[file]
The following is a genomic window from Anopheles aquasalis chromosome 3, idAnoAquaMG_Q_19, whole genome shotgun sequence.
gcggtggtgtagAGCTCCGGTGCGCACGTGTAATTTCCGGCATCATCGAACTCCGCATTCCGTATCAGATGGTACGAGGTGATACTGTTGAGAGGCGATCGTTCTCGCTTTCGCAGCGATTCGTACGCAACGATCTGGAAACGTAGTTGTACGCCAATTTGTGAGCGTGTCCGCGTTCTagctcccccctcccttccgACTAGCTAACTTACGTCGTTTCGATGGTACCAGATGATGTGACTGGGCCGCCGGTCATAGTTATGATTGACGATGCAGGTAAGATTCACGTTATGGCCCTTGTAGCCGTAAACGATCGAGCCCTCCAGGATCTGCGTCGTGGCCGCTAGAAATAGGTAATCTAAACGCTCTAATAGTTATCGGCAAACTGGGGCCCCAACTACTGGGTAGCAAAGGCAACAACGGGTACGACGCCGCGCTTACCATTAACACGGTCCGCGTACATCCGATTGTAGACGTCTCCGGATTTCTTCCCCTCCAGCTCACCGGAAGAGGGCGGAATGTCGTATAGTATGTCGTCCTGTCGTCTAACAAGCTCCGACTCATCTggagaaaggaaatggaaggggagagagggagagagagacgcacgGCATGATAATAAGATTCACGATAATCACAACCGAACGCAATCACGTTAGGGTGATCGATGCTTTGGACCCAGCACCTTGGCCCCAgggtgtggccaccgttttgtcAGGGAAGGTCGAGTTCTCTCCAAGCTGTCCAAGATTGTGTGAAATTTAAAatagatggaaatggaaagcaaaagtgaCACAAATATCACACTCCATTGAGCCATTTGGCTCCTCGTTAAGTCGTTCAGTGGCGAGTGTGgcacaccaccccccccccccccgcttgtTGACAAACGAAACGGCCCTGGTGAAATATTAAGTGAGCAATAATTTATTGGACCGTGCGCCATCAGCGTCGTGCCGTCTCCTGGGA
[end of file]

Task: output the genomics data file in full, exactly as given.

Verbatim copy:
The following is a genomic window from Anopheles aquasalis chromosome 3, idAnoAquaMG_Q_19, whole genome shotgun sequence.
gcggtggtgtagAGCTCCGGTGCGCACGTGTAATTTCCGGCATCATCGAACTCCGCATTCCGTATCAGATGGTACGAGGTGATACTGTTGAGAGGCGATCGTTCTCGCTTTCGCAGCGATTCGTACGCAACGATCTGGAAACGTAGTTGTACGCCAATTTGTGAGCGTGTCCGCGTTCTagctcccccctcccttccgACTAGCTAACTTACGTCGTTTCGATGGTACCAGATGATGTGACTGGGCCGCCGGTCATAGTTATGATTGACGATGCAGGTAAGATTCACGTTATGGCCCTTGTAGCCGTAAACGATCGAGCCCTCCAGGATCTGCGTCGTGGCCGCTAGAAATAGGTAATCTAAACGCTCTAATAGTTATCGGCAAACTGGGGCCCCAACTACTGGGTAGCAAAGGCAACAACGGGTACGACGCCGCGCTTACCATTAACACGGTCCGCGTACATCCGATTGTAGACGTCTCCGGATTTCTTCCCCTCCAGCTCACCGGAAGAGGGCGGAATGTCGTATAGTATGTCGTCCTGTCGTCTAACAAGCTCCGACTCATCTggagaaaggaaatggaaggggagagagggagagagagacgcacgGCATGATAATAAGATTCACGATAATCACAACCGAACGCAATCACGTTAGGGTGATCGATGCTTTGGACCCAGCACCTTGGCCCCAgggtgtggccaccgttttgtcAGGGAAGGTCGAGTTCTCTCCAAGCTGTCCAAGATTGTGTGAAATTTAAAatagatggaaatggaaagcaaaagtgaCACAAATATCACACTCCATTGAGCCATTTGGCTCCTCGTTAAGTCGTTCAGTGGCGAGTGTGgcacaccaccccccccccccccgcttgtTGACAAACGAAACGGCCCTGGTGAAATATTAAGTGAGCAATAATTTATTGGACCGTGCGCCATCAGCGTCGTGCCGTCTCCTGGGA